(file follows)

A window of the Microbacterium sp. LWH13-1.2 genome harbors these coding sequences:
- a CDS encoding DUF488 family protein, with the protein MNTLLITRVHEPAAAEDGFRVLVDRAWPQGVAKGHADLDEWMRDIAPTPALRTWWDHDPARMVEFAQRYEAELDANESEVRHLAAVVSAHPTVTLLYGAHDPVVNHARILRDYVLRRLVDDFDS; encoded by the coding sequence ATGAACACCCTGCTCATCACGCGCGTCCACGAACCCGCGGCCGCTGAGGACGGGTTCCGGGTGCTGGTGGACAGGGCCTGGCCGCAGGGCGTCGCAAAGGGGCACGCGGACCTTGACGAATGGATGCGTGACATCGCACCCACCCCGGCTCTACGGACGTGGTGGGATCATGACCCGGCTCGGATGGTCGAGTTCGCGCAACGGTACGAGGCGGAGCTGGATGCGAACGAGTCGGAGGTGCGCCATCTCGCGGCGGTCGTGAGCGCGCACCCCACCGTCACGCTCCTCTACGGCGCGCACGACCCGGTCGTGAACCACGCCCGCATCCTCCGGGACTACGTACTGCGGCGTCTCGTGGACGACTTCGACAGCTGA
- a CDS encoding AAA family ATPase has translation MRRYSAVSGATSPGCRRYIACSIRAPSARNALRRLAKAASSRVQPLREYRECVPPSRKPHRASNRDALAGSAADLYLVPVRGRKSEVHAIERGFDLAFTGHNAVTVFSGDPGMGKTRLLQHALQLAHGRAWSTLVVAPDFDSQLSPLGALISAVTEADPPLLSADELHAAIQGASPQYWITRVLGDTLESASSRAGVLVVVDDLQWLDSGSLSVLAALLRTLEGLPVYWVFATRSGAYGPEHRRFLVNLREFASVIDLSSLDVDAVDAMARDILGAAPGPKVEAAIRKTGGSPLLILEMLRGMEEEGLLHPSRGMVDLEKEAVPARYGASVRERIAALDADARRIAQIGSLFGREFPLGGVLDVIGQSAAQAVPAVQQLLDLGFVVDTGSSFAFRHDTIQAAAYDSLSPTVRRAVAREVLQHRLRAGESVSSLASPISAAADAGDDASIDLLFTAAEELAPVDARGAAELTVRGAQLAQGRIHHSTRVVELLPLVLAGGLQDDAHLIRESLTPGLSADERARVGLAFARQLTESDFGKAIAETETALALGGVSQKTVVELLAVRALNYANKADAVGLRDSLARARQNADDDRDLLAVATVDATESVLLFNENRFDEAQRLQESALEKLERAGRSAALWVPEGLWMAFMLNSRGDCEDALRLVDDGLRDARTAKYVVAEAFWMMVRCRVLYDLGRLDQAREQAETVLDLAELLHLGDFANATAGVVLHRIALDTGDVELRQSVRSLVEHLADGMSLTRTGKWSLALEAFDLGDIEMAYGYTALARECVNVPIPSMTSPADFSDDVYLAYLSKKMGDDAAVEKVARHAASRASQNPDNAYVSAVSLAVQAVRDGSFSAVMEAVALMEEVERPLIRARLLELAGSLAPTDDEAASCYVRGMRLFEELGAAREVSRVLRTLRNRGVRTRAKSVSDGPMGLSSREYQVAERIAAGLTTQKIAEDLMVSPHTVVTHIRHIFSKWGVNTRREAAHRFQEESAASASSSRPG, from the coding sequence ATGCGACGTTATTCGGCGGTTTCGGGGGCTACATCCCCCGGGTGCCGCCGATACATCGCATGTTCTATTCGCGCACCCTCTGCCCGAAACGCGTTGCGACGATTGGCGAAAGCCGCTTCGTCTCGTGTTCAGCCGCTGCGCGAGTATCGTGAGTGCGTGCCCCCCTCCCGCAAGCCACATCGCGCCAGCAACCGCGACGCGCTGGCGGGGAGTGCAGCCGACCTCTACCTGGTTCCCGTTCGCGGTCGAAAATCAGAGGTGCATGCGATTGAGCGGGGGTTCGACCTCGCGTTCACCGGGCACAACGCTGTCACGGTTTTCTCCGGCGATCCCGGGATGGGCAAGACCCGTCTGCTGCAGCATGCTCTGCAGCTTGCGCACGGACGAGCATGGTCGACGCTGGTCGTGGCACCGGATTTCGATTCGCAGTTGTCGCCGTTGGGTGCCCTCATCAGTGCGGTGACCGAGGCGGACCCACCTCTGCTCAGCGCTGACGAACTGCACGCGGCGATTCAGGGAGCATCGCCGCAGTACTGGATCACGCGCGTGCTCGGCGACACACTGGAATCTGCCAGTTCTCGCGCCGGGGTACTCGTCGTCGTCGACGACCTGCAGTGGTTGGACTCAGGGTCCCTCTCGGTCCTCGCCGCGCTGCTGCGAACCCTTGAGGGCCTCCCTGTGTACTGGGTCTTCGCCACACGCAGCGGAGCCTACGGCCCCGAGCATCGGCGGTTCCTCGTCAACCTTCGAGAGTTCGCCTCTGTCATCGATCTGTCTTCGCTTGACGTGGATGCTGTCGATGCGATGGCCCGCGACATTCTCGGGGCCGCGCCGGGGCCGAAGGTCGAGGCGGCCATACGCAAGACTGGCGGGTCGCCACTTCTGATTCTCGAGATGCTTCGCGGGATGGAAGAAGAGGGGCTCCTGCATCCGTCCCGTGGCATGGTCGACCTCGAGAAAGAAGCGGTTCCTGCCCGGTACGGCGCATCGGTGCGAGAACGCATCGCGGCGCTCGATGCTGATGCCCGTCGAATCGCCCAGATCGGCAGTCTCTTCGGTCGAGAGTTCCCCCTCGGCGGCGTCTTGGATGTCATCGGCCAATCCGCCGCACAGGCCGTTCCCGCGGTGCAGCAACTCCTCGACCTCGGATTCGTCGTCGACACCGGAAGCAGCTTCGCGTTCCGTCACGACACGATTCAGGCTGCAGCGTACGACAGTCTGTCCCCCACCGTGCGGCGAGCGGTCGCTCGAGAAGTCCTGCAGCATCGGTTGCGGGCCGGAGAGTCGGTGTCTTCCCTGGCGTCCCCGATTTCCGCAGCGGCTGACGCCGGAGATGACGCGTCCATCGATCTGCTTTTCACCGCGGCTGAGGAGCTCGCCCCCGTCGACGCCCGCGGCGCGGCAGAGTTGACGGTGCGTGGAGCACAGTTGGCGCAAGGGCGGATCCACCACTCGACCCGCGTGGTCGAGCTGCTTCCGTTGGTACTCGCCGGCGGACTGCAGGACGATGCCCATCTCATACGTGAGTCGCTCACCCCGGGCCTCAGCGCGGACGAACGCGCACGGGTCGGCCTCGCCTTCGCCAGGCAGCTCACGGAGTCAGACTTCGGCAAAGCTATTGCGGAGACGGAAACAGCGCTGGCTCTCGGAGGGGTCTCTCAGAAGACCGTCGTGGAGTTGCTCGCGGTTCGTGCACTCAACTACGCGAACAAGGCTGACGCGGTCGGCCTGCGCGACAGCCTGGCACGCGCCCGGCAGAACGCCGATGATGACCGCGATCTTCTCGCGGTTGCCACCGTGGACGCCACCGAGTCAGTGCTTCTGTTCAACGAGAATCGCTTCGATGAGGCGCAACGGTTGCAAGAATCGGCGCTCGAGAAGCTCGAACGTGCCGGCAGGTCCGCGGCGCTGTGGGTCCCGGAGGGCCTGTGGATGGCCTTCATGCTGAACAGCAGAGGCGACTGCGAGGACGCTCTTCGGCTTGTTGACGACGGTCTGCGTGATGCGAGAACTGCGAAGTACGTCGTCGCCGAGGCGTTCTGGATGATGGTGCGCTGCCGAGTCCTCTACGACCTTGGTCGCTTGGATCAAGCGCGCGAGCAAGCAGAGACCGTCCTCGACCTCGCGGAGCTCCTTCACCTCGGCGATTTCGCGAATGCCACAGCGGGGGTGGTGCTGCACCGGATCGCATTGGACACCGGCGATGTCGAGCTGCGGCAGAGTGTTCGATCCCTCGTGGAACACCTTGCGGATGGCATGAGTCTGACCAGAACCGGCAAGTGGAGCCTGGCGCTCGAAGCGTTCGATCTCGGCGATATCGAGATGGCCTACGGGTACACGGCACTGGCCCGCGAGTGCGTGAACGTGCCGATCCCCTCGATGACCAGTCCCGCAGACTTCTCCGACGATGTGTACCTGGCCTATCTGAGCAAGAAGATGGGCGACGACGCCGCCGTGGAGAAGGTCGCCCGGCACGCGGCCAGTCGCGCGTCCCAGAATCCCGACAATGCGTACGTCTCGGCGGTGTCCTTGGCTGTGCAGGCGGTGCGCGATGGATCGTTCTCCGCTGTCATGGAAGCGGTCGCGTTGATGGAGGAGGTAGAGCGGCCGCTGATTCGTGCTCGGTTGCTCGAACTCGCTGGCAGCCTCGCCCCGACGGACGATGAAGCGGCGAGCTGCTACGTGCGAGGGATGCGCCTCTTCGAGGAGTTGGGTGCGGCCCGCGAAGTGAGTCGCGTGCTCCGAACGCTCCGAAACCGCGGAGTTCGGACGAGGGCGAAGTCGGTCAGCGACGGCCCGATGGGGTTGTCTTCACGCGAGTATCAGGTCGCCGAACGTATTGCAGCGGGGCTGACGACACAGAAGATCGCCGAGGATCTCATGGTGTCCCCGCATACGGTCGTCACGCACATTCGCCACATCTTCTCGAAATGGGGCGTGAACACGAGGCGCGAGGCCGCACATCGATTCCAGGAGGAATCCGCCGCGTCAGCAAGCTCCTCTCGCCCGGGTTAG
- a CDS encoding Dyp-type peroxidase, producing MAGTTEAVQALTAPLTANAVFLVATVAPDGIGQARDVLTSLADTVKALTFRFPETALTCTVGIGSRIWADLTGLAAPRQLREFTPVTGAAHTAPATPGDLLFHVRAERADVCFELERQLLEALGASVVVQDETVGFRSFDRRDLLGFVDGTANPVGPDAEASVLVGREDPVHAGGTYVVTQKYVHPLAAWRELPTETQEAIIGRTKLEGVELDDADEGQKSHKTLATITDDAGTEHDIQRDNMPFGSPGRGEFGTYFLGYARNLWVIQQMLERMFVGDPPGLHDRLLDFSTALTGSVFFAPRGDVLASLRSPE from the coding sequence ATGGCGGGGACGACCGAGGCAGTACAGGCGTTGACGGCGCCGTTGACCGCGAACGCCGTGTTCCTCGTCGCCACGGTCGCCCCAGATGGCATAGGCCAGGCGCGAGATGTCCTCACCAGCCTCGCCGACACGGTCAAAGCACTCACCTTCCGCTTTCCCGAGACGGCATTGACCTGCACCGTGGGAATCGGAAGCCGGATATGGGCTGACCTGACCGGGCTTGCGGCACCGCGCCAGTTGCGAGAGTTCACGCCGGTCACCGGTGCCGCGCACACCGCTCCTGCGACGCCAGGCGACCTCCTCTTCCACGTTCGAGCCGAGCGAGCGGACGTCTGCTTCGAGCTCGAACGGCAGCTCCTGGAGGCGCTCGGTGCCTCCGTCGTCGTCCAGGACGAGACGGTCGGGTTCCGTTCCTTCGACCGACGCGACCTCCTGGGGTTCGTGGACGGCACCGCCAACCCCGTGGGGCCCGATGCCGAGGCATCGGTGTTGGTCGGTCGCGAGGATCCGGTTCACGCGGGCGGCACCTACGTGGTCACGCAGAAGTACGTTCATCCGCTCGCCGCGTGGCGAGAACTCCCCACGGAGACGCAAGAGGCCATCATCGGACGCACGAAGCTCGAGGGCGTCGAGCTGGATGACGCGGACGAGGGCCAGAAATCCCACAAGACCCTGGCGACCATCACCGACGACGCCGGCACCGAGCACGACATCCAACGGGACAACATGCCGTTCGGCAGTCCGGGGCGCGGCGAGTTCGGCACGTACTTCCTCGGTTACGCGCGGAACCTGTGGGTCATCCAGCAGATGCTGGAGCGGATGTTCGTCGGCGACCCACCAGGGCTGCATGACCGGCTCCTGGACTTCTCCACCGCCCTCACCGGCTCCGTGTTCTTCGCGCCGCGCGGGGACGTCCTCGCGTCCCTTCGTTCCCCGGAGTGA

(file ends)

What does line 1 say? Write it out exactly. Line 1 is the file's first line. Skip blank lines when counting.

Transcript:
A window of the Microbacterium sp. LWH13-1.2 genome harbors these coding sequences: